I guess one shouldn’t expect much from the network of “Monster Quest,” “Swamp People” and “Ancient Aliens.” But this is Texas. Our history, like our football, is a religion. Maybe someone from Vermont wouldn’t notice if the History Channel missed the mark, but here, we’re indoctrinated in seventh grade with the glorious story of the Texas Revolution — and we know.

    That’s not to say that the seventh grade version is perfect. Tejano patriots were — when I took it in the 1980s — grievously underrepresented. But even in that politically incorrect era, we knew that there were more than two of them in the whole Texas Army. That’s better than History’s version.

    The main problem with the show is that the producers thought “Texas” and decided it must be a Western. But this was the 1830s, not the 1870s. There were no saloons with glass windows; Texans of the time lived in log cabins. The Indians mostly didn’t have a play in the Texas Revolution, but here are the Karankawas — coastal natives who rode canoes, not ponies — in all of the stereotypical plains Indian glory, buffalo horns and all.
    • Like Like x 1
  9. Crockett

    Crockett 5,000+ Posts

    I was intrigued by the idea of the series, but it didn't take 10 minutes to get over it. The subplots were boring, the dialogue uninteresting and the scenery seemed like it was from about 300 miles west of where the events transpired.

    Now when Texas Rangers and the Comanches fight, I think the scenery will work. However, I won't be watching unless its during a channel surf.
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  10. WorsterMan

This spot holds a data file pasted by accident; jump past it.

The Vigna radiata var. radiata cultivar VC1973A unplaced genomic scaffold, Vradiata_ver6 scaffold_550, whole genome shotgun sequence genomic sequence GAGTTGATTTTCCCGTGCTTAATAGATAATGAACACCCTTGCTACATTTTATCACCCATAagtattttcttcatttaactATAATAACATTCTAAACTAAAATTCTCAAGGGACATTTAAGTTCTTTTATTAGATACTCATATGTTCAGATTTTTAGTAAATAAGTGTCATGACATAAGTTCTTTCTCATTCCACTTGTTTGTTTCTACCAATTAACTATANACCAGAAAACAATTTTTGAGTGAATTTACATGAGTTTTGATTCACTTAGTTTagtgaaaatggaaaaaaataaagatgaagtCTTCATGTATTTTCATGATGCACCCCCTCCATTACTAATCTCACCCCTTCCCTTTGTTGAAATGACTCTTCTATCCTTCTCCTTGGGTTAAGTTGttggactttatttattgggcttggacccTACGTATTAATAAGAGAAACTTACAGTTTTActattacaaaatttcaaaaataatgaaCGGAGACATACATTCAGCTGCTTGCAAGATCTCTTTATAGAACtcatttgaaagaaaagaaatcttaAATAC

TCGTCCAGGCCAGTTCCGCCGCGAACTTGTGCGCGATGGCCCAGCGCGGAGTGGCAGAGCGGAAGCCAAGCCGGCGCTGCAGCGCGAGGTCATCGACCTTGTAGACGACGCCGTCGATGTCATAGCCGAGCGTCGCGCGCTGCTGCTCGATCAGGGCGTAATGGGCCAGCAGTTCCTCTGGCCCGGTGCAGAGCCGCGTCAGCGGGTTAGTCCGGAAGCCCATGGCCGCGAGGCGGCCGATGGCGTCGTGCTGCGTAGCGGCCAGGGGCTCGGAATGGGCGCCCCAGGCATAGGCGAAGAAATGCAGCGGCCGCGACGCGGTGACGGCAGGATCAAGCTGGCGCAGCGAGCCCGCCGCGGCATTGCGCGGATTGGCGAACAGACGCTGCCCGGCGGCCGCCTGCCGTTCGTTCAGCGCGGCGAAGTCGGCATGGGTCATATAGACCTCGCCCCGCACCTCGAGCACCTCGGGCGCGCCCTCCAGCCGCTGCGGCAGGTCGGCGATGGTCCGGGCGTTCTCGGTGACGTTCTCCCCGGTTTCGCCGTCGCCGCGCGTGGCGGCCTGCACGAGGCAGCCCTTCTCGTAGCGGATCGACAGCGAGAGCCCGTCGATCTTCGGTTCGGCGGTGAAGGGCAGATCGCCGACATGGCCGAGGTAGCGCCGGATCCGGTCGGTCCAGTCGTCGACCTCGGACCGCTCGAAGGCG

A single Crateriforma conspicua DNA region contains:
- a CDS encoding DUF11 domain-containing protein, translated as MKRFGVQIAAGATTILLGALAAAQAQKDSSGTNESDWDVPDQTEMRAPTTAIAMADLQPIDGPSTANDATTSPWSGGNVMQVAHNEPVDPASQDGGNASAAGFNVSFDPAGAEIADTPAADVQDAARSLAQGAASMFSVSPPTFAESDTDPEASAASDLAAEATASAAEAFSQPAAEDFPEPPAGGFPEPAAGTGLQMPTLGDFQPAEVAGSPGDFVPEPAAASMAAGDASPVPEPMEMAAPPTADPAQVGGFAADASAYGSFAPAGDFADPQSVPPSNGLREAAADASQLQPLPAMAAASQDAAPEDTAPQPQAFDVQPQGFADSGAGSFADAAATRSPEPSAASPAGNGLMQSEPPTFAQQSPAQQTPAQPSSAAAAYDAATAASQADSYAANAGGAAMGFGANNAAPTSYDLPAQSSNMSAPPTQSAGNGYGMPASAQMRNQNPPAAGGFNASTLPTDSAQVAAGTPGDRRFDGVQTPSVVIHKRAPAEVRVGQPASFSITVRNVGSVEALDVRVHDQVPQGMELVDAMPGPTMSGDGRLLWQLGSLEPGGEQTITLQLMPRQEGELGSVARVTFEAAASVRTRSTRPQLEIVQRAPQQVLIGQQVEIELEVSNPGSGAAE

WorsterMan 10,000+ Posts

    I've held back being critical of this series because I wanted it to be good and I wanted to like it. But I largely agree with Crockett's view on this series.

    I will finish watching it, but I was disappointed from early on.
    Last edited: Jun 4, 2015
  11. BurntOrangeOnly

    BurntOrangeOnly 500+ Posts

    Snipped for brevity but that was a fine post. As foul as I find the series, it generated interesting conversation (on the Internet no less) so there's some value to it I guess.
  12. CedarParkFan

    CedarParkFan 1,000+ Posts

    I hate historical inaccuracies. Hell, I was pissed when the latest Alamo movie filmed the San Jacinto scenes in Bastrop, complete with the Lost Pines. Anyway, I've DVRed the series and haven't been able to watch it yet. Just wrapped up 20 years of teaching it today! Now I'll have time. But, based upon what I've read, I don't expect t much.
  13. WorsterMan

    WorsterMan 10,000+ Posts

    Congratulations on your retirement from teaching Texas history!
  14. NBHorn7

    NBHorn7 Pimp Daddy

    They have completely lost me now, with that version of the "Battle of San Jacinto." They have the two sides exchanging cannon fire, then Santa Anna gesturing across the field to Houston.

    In the battle it's Santa Anna, that shoots Houston in the ankle, uh no. I seriously doubt he fired a shot at anybody, in the battle.
  15. ProdigalHorn

    ProdigalHorn 10,000+ Posts

    Hey at least they didn't have Sam Houston and Santa Anna in a sabre fight in the middle of the battle. So it could have been worse, I guess...
  16. CedarParkFan

    CedarParkFan 1,000+ Posts

    Thanks, but not retired just yet. Just that 20 year milestone thing.
  17. Statalyzer

    Statalyzer 10,000+ Posts

    Unless you count the, uh, different type of shot load he might have released while being distracted from actually running the army.....